A virtual meeting is unlikely to replace in-person meetings entirely, but with rapid expansion and developing technologies, companies are cutting costs conducting virtual meetings while team members are geographically apart. While effective meetings generally follow a similar guideline, doing virtual work in the online meeting room can present a unique set of challenges — here are 3 bits of meeting advice to host the best virtual meetings.
1) Just like with in-person meetings, prepare virtual work before your conference call
This may apply to meetings in general, but a virtual meeting can be more susceptible to a loss of focus or productivity if team members are just reading text to each other, or are hearing about a subject for the first time. Assign a bit of homework, and make sure that the agenda is distributed well before the start so that team members can adjust their mindset and develop some momentum going into the virtual conference call.
Preparation also includes knowing the technical aspects of the online meeting room. Make sure the meeting can start despite a technical difficulty, and be resourceful enough to give advice to team members that have technical questions.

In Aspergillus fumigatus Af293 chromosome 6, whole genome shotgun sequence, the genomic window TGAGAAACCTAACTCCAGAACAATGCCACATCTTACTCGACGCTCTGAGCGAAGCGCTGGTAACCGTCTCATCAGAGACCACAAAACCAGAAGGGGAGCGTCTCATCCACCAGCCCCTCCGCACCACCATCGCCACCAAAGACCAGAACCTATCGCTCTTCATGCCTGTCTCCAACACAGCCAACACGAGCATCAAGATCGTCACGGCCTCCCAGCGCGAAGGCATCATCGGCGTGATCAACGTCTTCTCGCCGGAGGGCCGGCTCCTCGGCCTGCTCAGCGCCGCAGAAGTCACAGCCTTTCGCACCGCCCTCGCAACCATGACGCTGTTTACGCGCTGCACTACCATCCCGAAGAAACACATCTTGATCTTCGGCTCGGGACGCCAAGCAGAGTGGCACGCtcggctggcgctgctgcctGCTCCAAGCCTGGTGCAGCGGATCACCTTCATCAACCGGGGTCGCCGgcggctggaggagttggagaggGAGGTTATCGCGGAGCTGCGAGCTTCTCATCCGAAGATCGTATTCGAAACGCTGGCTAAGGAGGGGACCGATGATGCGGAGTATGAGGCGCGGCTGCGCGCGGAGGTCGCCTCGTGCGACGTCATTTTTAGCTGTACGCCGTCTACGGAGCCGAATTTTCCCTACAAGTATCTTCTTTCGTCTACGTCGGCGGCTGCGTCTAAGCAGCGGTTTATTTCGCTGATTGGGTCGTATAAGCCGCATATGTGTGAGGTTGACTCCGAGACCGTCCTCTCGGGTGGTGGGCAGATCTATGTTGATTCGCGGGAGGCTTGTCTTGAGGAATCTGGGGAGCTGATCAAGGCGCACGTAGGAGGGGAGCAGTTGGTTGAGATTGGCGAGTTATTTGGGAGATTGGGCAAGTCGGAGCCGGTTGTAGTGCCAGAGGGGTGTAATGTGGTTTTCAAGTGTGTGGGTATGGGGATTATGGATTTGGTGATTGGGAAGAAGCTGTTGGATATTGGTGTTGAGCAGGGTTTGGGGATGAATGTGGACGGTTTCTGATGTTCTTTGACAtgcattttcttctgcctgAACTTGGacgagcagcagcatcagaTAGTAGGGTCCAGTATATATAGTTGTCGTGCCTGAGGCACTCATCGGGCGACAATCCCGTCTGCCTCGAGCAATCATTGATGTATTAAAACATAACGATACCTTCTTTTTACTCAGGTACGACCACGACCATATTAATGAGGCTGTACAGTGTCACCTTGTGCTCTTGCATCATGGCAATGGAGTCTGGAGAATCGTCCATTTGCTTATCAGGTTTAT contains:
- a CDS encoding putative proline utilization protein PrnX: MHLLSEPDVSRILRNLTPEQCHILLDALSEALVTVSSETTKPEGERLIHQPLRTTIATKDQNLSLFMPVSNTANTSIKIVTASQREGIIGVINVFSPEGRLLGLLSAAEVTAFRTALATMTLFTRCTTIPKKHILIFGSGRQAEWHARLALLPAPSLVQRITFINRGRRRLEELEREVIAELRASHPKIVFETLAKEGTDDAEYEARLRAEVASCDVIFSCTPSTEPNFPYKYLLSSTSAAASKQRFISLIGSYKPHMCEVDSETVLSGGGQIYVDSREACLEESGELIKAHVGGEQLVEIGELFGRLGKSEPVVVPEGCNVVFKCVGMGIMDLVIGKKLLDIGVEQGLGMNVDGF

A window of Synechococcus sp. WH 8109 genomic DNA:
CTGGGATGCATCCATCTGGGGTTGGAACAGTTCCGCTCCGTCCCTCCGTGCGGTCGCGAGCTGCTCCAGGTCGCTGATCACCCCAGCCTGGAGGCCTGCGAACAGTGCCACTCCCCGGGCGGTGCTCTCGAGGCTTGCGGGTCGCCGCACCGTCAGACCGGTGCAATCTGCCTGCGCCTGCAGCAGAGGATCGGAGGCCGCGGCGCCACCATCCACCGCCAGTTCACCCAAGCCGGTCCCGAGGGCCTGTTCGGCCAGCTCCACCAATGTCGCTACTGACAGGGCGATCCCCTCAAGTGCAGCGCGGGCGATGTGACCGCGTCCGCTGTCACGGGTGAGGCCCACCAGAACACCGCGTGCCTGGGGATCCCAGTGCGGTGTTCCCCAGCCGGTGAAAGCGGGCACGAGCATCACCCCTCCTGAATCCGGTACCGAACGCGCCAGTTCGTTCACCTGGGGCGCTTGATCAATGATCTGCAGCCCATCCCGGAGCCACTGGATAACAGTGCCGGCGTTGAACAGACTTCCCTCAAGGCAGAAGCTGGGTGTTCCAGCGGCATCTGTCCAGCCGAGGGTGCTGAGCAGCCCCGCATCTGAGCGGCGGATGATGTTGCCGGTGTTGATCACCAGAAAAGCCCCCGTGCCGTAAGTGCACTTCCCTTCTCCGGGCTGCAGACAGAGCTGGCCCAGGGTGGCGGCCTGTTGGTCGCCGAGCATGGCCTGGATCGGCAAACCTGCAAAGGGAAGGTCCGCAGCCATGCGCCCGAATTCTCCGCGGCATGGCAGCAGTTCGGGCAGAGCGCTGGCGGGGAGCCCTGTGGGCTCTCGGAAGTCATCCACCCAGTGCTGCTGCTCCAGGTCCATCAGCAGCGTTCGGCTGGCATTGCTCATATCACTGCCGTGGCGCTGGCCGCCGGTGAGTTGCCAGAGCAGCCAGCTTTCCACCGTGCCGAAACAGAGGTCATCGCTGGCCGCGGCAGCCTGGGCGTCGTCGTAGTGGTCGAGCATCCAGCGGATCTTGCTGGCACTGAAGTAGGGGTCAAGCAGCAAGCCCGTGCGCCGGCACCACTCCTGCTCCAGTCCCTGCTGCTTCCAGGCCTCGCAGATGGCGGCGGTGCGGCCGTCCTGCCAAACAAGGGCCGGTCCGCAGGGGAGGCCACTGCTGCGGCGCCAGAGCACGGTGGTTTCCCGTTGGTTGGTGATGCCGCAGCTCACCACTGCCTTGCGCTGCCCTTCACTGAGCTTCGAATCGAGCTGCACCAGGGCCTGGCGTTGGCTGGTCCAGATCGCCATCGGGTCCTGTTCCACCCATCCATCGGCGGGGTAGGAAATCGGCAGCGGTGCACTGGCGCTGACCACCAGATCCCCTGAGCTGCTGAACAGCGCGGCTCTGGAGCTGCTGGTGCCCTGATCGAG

2) Virtual Meeting Etiquette is still important for virtual work
Team meeting etiquette is more important in a virtual meeting room than a normal meeting. Here are some rules that must be enforced: ban multitasking, if team members are doing something else or have a side conversation while the meeting commences it renders the conference call useless. Two ways to approach this problem are to toggle video on and off, and to mute unnecessary callers.
Allow each team member a chance to speak, focusing is already hard to maintain in a regular meeting, team meeting etiquette must be extra engaging when it’s virtual work or else productivity is at risk. Create an inclusive atmosphere where team members feel free to speak out without the fear of criticism or interruptions.
3) Your online meeting room should not be “work-only”
Normally when an in-person meeting is over the team members gather around the water cooler to discuss what they like and don’t like about what took place. This can be unattainable in video calls since attendees are physically apart, but is important for the team to build trust and chemistry.
There are 2 ways to approach this: one is to formalise it; have everyone provide their feedback about the meeting without consequences in order to promote the transparency within the team. The other is the informal approach, as most water cooler talk is. Log off as the moderator after the meeting and allow team members to talk among themselves for 10 more minutes. Unrelated dialogue and feedback can develop work relationships and enhance future team meeting etiquette.